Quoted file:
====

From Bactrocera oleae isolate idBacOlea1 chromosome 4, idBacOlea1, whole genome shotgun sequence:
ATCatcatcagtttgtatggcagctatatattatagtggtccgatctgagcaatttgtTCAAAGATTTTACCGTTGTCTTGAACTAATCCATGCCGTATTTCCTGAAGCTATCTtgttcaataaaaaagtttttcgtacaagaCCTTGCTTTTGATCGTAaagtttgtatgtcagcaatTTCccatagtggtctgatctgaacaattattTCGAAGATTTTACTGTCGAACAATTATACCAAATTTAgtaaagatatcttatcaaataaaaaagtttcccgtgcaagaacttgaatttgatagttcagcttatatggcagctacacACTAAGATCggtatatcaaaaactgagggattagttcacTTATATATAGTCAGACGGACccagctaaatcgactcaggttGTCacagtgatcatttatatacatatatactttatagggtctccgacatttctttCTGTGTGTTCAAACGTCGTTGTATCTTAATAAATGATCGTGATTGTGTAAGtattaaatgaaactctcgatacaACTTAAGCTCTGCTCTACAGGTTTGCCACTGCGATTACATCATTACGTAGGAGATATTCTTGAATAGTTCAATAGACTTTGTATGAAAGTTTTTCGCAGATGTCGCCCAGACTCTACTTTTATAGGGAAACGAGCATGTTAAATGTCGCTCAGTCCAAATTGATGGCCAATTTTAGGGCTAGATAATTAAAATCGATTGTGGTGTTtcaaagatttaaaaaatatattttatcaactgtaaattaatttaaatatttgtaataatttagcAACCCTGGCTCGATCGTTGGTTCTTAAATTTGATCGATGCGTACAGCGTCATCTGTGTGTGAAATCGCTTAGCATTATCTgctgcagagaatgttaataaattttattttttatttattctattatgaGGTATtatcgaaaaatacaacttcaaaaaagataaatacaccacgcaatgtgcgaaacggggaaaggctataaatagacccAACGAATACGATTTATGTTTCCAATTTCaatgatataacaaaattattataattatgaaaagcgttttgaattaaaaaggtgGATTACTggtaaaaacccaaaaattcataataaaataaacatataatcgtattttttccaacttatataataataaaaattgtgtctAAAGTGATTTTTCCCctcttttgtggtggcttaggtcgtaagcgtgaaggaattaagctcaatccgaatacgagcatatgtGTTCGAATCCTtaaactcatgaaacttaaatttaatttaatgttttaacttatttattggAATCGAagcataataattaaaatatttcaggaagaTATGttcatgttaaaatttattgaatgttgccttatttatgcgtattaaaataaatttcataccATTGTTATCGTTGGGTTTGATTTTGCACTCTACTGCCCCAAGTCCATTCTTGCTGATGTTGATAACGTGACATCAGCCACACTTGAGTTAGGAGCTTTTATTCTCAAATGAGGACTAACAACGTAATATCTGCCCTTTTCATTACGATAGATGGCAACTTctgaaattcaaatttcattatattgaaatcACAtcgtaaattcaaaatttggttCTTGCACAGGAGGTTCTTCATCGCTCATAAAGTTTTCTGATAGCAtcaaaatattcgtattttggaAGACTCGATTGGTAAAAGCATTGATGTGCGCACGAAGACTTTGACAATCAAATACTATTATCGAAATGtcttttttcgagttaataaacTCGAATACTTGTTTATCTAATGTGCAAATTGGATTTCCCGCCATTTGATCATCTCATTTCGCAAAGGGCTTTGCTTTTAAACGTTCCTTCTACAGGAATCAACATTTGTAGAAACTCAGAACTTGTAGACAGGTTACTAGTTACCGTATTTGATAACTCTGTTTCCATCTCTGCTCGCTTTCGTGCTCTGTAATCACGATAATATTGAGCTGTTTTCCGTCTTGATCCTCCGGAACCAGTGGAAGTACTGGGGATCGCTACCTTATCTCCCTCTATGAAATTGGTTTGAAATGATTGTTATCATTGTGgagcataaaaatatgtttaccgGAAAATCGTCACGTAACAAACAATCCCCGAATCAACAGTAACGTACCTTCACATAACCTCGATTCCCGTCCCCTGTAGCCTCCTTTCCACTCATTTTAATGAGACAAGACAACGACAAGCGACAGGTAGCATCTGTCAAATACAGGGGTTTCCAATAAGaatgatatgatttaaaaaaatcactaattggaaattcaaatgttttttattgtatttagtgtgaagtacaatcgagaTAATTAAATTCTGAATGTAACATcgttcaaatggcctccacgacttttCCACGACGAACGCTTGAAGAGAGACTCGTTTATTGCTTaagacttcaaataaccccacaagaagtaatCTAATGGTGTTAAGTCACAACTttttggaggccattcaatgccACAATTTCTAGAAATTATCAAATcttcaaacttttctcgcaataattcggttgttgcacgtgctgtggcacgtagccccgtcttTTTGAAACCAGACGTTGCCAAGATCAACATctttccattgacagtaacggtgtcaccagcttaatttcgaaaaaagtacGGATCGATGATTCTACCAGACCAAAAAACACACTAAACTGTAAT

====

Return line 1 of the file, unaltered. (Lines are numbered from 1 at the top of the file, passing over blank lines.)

From Bactrocera oleae isolate idBacOlea1 chromosome 4, idBacOlea1, whole genome shotgun sequence: